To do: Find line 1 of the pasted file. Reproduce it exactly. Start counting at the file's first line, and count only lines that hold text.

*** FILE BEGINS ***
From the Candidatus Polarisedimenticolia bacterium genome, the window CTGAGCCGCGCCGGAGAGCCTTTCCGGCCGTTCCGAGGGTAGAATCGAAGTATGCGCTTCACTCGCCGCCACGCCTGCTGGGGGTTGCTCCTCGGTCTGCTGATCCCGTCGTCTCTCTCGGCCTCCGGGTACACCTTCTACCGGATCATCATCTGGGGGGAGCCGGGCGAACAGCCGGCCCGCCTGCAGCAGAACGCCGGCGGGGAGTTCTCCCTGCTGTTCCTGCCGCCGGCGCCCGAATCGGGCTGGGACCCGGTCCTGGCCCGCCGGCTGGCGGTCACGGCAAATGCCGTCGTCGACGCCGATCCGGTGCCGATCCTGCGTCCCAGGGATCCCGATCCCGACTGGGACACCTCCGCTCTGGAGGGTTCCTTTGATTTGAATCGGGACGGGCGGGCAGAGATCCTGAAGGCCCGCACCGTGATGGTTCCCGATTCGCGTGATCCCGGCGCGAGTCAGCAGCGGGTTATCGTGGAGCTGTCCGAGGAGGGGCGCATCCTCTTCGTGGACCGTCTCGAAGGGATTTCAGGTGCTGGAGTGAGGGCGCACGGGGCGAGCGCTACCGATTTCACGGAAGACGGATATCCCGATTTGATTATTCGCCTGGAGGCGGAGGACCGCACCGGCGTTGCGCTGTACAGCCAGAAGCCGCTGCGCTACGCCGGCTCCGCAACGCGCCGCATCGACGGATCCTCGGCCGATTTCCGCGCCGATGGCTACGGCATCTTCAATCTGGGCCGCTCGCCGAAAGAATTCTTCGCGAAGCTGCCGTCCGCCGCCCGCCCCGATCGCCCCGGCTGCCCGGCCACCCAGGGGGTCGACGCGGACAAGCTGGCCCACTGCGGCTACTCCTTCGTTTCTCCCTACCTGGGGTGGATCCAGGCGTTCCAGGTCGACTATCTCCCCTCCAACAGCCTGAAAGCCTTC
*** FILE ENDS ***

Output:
From the Candidatus Polarisedimenticolia bacterium genome, the window CTGAGCCGCGCCGGAGAGCCTTTCCGGCCGTTCCGAGGGTAGAATCGAAGTATGCGCTTCACTCGCCGCCACGCCTGCTGGGGGTTGCTCCTCGGTCTGCTGATCCCGTCGTCTCTCTCGGCCTCCGGGTACACCTTCTACCGGATCATCATCTGGGGGGAGCCGGGCGAACAGCCGGCCCGCCTGCAGCAGAACGCCGGCGGGGAGTTCTCCCTGCTGTTCCTGCCGCCGGCGCCCGAATCGGGCTGGGACCCGGTCCTGGCCCGCCGGCTGGCGGTCACGGCAAATGCCGTCGTCGACGCCGATCCGGTGCCGATCCTGCGTCCCAGGGATCCCGATCCCGACTGGGACACCTCCGCTCTGGAGGGTTCCTTTGATTTGAATCGGGACGGGCGGGCAGAGATCCTGAAGGCCCGCACCGTGATGGTTCCCGATTCGCGTGATCCCGGCGCGAGTCAGCAGCGGGTTATCGTGGAGCTGTCCGAGGAGGGGCGCATCCTCTTCGTGGACCGTCTCGAAGGGATTTCAGGTGCTGGAGTGAGGGCGCACGGGGCGAGCGCTACCGATTTCACGGAAGACGGATATCCCGATTTGATTATTCGCCTGGAGGCGGAGGACCGCACCGGCGTTGCGCTGTACAGCCAGAAGCCGCTGCGCTACGCCGGCTCCGCAACGCGCCGCATCGACGGATCCTCGGCCGATTTCCGCGCCGATGGCTACGGCATCTTCAATCTGGGCCGCTCGCCGAAAGAATTCTTCGCGAAGCTGCCGTCCGCCGCCCGCCCCGATCGCCCCGGCTGCCCGGCCACCCAGGGGGTCGACGCGGACAAGCTGGCCCACTGCGGCTACTCCTTCGTTTCTCCCTACCTGGGGTGGATCCAGGCGTTCCAGGTCGACTATCTCCCCTCCAACAGCCTGAAAGCCTTC